But often, the target/focus remains the same and the designer simply keeps working on finding a better execution by either improve on priority areas or to make less compromises in non priority areas. And since board designs is very difficult and full of new things to learn, designer might find some new tricks or a new way of combining old trick and this might help them make a better board in the sense of making a board that fits the "idea"/vision/target better (and hopefully then satisfies the customers to a higher degree).

From one year to another it may not always be easy for a general sailor to feel the difference. But if you compare over say five years, the it is normally quite clear the new board is simply better.

Regarding the deck concave, only my iSonic has it so I can't say how much of a difference it makes. But I can say that it was over 20 years ago I started to note that thinner boards always felt so much niver to ride. In wave boards (and most other boards) there are many things to consider in the shape and it is not always easy to make a thin board, but to me it's clear that a thinner boards i simply nicer and the lower mast foot position is for sure an important factor. So why wasn't recessed decks done earlier. Mostly tradition, I reckon. SOmetimes, even if you get an ide like this and can prove for yourself that it works, you might still be a bit vary about implementing it because it will just "look strange" and looks is an important thing too when selling boards. And in this case, the deck concaves was introduced rather slowely and carefully on iSOnics. And as usually happens, we get used to the look and the idea which makes it possible to go a bit further. But even so, there are still other aspects to consider so as always the choosen design is a compromise between many factors.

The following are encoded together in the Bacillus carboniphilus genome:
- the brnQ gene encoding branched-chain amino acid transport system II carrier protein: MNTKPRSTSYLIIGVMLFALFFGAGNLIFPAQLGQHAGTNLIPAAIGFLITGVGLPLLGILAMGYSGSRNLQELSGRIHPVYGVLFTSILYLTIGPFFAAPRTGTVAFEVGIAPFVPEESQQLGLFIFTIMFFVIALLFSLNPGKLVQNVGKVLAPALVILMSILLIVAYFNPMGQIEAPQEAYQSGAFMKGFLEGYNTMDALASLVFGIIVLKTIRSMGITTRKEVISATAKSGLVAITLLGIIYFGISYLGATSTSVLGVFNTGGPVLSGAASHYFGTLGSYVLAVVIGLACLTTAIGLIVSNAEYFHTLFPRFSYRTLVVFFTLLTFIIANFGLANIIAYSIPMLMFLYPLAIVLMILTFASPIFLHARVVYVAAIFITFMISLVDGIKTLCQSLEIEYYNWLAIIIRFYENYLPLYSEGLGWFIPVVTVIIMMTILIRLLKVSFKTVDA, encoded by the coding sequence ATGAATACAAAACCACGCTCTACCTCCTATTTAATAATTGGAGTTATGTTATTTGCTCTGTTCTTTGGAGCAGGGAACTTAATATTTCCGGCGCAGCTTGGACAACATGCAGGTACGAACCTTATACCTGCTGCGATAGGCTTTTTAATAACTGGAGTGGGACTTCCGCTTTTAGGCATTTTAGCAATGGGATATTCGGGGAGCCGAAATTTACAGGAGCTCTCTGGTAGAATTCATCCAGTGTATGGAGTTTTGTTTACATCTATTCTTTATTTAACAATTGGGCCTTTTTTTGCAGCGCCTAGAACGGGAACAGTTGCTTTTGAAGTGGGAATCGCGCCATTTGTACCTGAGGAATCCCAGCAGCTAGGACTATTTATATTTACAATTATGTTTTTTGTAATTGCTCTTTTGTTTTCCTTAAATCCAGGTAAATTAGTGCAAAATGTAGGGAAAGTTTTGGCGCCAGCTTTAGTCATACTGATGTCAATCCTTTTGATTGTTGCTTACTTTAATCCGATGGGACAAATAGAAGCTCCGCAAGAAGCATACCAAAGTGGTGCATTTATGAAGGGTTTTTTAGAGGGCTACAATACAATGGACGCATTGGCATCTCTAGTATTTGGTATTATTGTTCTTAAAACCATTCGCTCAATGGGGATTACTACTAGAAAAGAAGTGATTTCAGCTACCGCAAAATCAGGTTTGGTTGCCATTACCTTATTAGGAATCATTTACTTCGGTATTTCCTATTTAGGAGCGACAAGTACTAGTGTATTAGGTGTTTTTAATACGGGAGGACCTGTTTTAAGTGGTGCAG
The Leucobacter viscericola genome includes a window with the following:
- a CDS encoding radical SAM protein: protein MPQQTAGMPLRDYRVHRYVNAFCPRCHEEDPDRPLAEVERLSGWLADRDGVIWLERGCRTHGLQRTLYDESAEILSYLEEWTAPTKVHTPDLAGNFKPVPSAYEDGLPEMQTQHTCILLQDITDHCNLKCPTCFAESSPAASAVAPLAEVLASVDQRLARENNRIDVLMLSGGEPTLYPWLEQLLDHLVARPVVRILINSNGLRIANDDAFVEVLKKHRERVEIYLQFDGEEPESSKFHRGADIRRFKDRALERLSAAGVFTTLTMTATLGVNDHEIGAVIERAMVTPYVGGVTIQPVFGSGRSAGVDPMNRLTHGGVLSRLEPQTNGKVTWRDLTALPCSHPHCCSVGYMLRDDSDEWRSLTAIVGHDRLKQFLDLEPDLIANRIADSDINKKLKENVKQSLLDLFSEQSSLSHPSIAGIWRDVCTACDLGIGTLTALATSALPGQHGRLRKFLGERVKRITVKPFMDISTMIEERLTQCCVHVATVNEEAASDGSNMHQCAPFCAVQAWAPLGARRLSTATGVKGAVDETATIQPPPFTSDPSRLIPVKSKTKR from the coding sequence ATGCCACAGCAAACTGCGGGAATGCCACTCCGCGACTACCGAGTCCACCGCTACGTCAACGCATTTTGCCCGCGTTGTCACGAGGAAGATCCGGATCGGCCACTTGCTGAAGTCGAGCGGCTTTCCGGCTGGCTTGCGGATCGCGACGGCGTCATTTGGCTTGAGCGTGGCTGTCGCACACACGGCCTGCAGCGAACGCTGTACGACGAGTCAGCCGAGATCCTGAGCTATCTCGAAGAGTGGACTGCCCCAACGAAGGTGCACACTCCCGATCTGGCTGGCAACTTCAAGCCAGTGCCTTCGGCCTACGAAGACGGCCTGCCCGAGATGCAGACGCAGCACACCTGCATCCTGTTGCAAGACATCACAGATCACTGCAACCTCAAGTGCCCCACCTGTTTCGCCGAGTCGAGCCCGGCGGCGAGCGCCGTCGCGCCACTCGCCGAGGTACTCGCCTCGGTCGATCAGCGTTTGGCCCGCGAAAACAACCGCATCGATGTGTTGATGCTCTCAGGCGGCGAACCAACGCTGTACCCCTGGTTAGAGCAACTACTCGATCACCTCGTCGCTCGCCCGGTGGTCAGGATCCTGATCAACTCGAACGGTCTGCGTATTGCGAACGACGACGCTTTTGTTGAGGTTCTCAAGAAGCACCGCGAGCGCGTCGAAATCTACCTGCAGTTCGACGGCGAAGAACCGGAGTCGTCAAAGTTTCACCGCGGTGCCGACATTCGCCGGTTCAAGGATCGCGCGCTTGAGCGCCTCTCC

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Old 13th October 2010, 05:48 AM   #19
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It's simple physics why a lower mast track position would make the board more stable.
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Old 13th October 2010, 03:55 PM   #20
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Stability and control are different things and not even sure about your statement.

Think its this sort of reasoning that original poster is talking about.